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LONDON: Printed by A. SPOTTISWOODE,

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EDITOR'S PREFACE.

The present edition of Keith's TriGONOMETRY has undergone several important changes, and the work is now given in a form more in accordance with the modern state of the science. Various investigations and demonstrations have been pruned and remodelled, some important errors corrected, and the notation and enunciations throughout improved. The astronomical problems have been made to depend for their data on the Nautical Almanac for 1840. Some alteration has also been made in the Tables at the end of the volume, the logarithms, &c. being given in full, instead of having their leading figures suppressed, as in former editions, This arrangement gives to the computer a greater facility and confidence in the use of tables, and has in consequence been adopted. The examples and numerical operations have all been carefully examined, so that few errors of consequence are likely to have escaped.

SAMUEL MAYNARD.

8. Earl's Court, Cranbourne Street, Leicester Square, February 20. 1839.

PREFACE.

TRIGONOMETRY is an important branch of the mathematical sciences: the speculative parts, like the Elements of Euclid, habituate the mind to close and demonstrative reasoning; and the practical parts are of extensive use in the common concerns of life.

By Trigonometry we determine the magnitudes of the earth and planets, and the positions of the fixed stars with respect to each other, by which we are enabled to depict the appearance of the heavens in a small compass.

The distances of the planets from the sun, their motions, eclipses, and other phenomena, are calculated by Trigonometry; as are likewise the distances and positions of places on the earth, with their latitudes and longitudes : it may, therefore, justly be considered as the basis of Astronomy and Geography.

Navigation, with all its modern improvements, depends entirely on Trigonometry, which is likewise the foundation of maritime surveying, and of almost every branch of practical mathematics; accordingly, we find this subject has been studied in the earliest ages of mathematical learning. Among the ancients were Hipparchus, Theodosius, Menelaus, Ptolemy, &c., who contributed to the advancement of this science.

The improvements in Astronomy, Navigation, and Trigonometry nearly kept pace with each other. The invention of Logarithms by Baron Napier was an invaluable acquisition to these sciences; and the improvements made by this illustrious person, in Spherical Trigonometry, will be a lasting monument of his penetration and judgment. From this period the history of Logarithms and that of Trigonometry are closely connected, and there is scarcely a writer on one of these subjects, who has not likewise introduced the other.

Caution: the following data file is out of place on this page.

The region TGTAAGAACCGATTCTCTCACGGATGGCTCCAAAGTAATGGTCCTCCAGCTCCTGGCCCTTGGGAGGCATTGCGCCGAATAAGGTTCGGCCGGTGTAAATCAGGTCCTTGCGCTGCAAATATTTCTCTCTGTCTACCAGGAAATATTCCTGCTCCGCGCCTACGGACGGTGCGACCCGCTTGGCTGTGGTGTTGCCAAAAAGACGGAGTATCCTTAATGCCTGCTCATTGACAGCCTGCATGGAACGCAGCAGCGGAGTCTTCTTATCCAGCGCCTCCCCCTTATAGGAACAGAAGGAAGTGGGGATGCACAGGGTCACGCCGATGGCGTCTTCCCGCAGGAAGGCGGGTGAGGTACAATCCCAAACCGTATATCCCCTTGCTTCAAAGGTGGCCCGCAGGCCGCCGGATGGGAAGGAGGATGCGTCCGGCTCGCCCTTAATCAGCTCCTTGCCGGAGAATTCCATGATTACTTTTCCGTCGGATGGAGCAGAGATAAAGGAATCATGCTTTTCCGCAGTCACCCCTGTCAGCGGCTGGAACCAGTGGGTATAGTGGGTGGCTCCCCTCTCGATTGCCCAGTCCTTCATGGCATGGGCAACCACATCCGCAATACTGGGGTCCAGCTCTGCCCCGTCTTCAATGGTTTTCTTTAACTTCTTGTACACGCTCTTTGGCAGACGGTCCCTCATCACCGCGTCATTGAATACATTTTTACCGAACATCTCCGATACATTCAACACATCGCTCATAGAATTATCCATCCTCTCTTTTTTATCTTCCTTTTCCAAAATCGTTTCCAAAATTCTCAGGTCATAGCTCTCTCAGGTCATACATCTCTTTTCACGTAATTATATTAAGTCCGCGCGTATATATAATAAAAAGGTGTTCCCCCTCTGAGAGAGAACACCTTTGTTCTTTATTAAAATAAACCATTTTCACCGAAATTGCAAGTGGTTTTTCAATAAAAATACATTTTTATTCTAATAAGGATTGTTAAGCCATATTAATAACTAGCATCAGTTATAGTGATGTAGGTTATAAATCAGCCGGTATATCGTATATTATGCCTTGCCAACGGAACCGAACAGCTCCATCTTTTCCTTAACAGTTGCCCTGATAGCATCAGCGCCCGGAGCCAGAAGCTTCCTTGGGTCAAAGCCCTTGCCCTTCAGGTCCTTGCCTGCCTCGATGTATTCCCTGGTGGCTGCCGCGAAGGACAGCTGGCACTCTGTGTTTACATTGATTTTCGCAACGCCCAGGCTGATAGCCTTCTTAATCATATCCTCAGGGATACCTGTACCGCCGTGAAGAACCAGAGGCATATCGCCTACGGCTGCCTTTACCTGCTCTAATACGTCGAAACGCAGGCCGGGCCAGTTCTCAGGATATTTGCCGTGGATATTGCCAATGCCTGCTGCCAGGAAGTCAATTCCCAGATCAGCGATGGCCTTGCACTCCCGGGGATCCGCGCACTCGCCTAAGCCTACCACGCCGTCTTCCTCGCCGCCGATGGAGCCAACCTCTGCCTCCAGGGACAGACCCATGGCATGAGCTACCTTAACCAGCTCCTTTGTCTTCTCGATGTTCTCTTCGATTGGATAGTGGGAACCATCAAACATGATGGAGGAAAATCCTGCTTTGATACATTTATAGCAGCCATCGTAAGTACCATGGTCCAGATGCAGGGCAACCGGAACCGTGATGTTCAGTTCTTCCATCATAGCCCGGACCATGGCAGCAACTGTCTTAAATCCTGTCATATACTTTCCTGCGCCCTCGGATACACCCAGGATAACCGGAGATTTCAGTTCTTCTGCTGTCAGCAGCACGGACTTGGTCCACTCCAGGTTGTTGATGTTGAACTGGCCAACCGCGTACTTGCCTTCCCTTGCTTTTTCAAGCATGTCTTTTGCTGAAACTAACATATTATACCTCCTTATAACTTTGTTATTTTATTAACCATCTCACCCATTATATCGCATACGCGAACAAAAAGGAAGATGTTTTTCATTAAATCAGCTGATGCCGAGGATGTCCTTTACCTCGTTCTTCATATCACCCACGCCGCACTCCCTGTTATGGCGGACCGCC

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The first authors of note, after the invention of Logarithms, were Briggs and Gellibrand. - Dr. Charles Hutton, in the Introduction to his Logarithms, has given a very complete account of the different writers on that subject, which likewise includes the principal authors on Trigonometry; to this valuable work the Reader is, therefore, referred for further information in the history of the science.

The authors on Trigonometry may be divided into two classes, theoretical and practical; for none of them have combined the theory with the practice, in such a manner as to render the subject plain and intelligible to a learner: the most valuable and scientifical are, in general, too abstruse, and the practical scarcely furnish the student with the rationale of a single rule or operation.

The object of the ensuing treatise is to simplify the theory, yet to retain a methodical and accurate mode of investigation, and to exemplify this theory by a variety of important and useful examples.

The demonstrations are frequently founded on principles strictly Geometrical, especially where those principles can be rendered very plain and perspicuous by the assistance of simple diagrams; and sometimes the process of demonstration is conducted by algebraical signs, particularly where the Geometrical method would require a complicated figure, or a long and tedious process.

In the construction of various formulæ, the algebraical mode of deduction tends greatly to simplify the subject; yet the definitions and the elementary parts of the science must be acquired from Geometrical principles illustrated by diagrams; otherwise a student will never obtain a clear and satisfactory knowledge of the subject. Should any person attempt to teach the elementary principles of the science by the assistance of algebraical characters, and algebraical formulæ alone, without the aid of Geometry, he would most assuredly deceive both himself and his pupils.

It appears, then, if the above observations be correct, that Trigonometry cannot be learnt expeditiously and completely, either from principles purely geometrical, or purely algebraical, without sacrificing utility to the uniformity of system.

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